‘Arthur The King’ Review: Mark Wahlberg And A Scrappy New Dog Star Make This Remarkable True Story Come To Cinematic Life

Let me state right out that I am a sucker for dog movies. I still can’t get over My Dog Skip. I learned valuable lifelong lessons from Old Yeller. I consider Lassie a personal friend. I took selfies at the Oscar nominees luncheon with Messi, the French border collie I was pushing for Best Supporting Actor from Anatomy of a Fall. So yes, I am probably the right audience for the latest in the genre, Arthur the King, and its title star.

However, for about the first 55 minutes or so, Arthur the King is hardly about the dog at all, but rather the extreme physical competition of adventure racing, most particularly the 2018 World Championship taking place in the Dominican Republic. The focus is on frustrated competitor Michael Light (Mark Wahlberg), who never never won the big prize and is determined not to give up. This time he has put together what on paper is a formidable team (the sport has teams of four each, with about 50 competing for the annual title).

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In addition to Michael, we learn the backstories of the crew he is with, including former archnemesis Leo (Simu Liu), whom he is forced to bring on board due to his social media skills and at the demand of sponsor Broadrail, which is footing the bill; Olivia (Nathalie Emmanuel), who is determined to carry on her champion father’s legacy in the sport; and Chik (Ali Suliman), who has won seven times but is considered done due to an injury. The adventure racers must endure backbreaking running, climbing, trekking, mountain biking, kayaking and more over the course of 10 days and 435 miles in challenging conditions, weather and otherwise. It is grueling, to say the least.

The first half of the film is really witnessing their efforts in all this, so much that it almost begins to feel like an ESPN documentary. Occasionally, director Simon Cellan Jones sets his cameras on a stray mixed-breed mutt wandering the streets of Santo Domingo alone in search of scraps, clearly without an owner and visibly mistreated from wherever he has emerged.

Finally, at one of their stops, Michael discovers the dog and his soulful eyes and throws him a couple of meatballs. Back to the race. But after traveling another 200 miles, the dog incredibly turns up again, and Michael is astonished. How did he get there? Although not necessarily a dog person, he realizes this is no ordinary pooch and even decides he must have a regal name to represent his own journey, thus he is named Arthur the King. From then on, Arthur is the fifth member of this team, and one who earns his keep when, in pure Lassie fashion, prevents them from riding straight over an unseen cliff. As the race goes on, the dog becomes something of a celebrity in the ESPN coverage, as Michael’s obsession with victory is being overtaken by his emerging humanity.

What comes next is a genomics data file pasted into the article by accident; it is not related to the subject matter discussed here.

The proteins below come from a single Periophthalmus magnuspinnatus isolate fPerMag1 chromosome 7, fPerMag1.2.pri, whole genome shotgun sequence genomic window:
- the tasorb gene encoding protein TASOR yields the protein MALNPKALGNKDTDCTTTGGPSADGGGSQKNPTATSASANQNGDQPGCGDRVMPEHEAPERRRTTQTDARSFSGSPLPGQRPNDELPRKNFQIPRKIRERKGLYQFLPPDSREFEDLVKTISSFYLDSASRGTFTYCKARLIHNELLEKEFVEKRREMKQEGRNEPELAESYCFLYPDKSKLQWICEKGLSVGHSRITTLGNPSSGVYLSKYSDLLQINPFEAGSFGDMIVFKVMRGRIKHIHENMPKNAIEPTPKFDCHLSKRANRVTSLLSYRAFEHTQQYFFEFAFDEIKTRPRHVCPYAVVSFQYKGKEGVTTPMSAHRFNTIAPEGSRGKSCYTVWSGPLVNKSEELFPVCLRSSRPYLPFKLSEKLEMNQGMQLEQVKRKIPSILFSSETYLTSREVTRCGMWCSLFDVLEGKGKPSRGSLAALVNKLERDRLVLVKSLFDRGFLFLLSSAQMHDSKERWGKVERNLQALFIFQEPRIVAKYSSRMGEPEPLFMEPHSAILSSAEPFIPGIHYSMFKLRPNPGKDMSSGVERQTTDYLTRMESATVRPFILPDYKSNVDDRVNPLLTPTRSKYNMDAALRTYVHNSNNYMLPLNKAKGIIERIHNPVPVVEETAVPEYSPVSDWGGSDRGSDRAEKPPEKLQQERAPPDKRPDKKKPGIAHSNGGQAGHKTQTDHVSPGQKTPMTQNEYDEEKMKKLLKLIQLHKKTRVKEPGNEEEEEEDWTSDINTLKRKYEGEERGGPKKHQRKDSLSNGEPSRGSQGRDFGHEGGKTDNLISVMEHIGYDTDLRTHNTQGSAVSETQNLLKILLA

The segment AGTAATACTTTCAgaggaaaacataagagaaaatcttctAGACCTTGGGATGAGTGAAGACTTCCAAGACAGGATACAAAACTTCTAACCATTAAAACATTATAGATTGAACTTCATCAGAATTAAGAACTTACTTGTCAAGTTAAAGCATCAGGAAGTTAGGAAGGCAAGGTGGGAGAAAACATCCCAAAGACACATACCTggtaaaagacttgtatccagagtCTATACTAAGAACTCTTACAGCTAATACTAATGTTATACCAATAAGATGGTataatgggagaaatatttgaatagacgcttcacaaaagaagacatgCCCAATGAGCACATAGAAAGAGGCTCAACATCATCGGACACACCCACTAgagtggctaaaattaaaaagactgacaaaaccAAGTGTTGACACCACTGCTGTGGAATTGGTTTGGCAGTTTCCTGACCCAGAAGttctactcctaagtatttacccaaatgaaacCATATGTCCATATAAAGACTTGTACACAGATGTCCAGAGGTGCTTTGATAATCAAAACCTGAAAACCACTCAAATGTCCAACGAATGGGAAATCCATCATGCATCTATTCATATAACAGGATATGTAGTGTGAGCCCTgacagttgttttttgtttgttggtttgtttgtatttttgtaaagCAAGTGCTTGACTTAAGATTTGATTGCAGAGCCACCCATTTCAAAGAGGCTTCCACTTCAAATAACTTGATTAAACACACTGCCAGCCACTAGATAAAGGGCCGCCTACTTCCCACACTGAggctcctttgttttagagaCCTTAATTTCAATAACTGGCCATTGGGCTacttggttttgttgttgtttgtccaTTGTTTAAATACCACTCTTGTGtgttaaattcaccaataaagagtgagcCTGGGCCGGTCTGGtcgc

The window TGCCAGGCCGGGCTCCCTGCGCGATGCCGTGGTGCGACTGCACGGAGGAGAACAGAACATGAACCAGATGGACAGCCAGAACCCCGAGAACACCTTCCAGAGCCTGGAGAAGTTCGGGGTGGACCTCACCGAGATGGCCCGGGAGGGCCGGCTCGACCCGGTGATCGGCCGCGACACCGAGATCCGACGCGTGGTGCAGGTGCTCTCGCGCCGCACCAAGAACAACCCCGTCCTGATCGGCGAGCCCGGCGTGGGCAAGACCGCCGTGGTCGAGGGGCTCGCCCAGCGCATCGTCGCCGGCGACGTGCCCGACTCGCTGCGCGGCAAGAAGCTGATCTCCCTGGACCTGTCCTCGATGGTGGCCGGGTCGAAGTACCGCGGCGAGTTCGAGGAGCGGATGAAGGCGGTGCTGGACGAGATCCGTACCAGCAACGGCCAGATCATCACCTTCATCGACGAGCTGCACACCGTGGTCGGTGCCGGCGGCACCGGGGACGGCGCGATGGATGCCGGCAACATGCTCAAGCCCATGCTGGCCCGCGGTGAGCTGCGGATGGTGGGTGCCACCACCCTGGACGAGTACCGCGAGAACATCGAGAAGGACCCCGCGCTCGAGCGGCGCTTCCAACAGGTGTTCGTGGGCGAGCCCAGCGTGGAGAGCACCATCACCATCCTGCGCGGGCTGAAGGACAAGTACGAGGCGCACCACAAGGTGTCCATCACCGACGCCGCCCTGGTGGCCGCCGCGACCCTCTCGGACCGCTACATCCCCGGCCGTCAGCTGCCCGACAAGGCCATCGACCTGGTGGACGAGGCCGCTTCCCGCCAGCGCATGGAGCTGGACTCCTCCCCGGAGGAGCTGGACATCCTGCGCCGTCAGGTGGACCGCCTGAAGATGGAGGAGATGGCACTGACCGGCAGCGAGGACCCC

Sound far-fetched, a Hollywood story? Not quite. It is all true, with some facts and names changed for this Americanized version of a tale that already has been the subject of two ESPN short documentaries, as well Arthur: The Dog Who Crossed the Jungle to Find a Home, one of two books on the canine written by Swedish adventure racer Mikael Lindnord, the real-life person Wahlberg essentially is playing. The actual world championship has been changed from 2014 in Ecuador and a Swedish team led by Lindnord to 2018 and the American team in the Dominican Republic, an even more imposing and dangerous place. Whatever the details, the rest is true and truly stunning to think this dog traveled 435 miles — and believe me, there won’t be a dry eye in the house as they approach the finish line.

TV commercials, aware that audiences might be worried about the dog’s fate, tell us, “We know what you may be thinking” but assure us not to worry. Still — and this is no spoiler alert — there are touchy life-and-death moments for the title star, so beware. Nevertheless it is a triumphant, moving and inspiring family film of the highest order, especially for dog lovers and Wahlberg lovers, the latter in his zone here in a physically taxing role but one where character takes center stage. This movie and story are a natural for the star, and the supporting cast also is up to the task, even though they eventually are working opposite a talented scene-stealer whose real name is Ukai, doing what I understand is 90% of his own stunts.

Shout-out to Jacques Jouffret’s fine cinematography and the dog training by Mathilde de Cagny.

They say grown actors should never work with kids or animals if you want to be noticed. In the case of Arthur the King, it is all a valiant team effort for humans and dog — and it pays off for families looking for a good time at the movies.

Producers are Tucker Tooley, Mark Canton, Courtney Solomon, Tessa Tooley, Stephen Levinson and Wahlberg. Dorothy Canton is among the Executive Producers.

Title: Arthur the King
Distributor: Lionsgate
Release date: March 15, 2024
Director: Simon Cellan Jones
Screenwriter: Michael Brandt
Cast: Mark Wahlberg, Simu Liu, Nathalie Emmanuel, Ali Suliman, Juliet Rylance, Paul Guilfoyle, Bear Grylls, Ukai
Rating: PG-13
Running time: 1 hr 47 min

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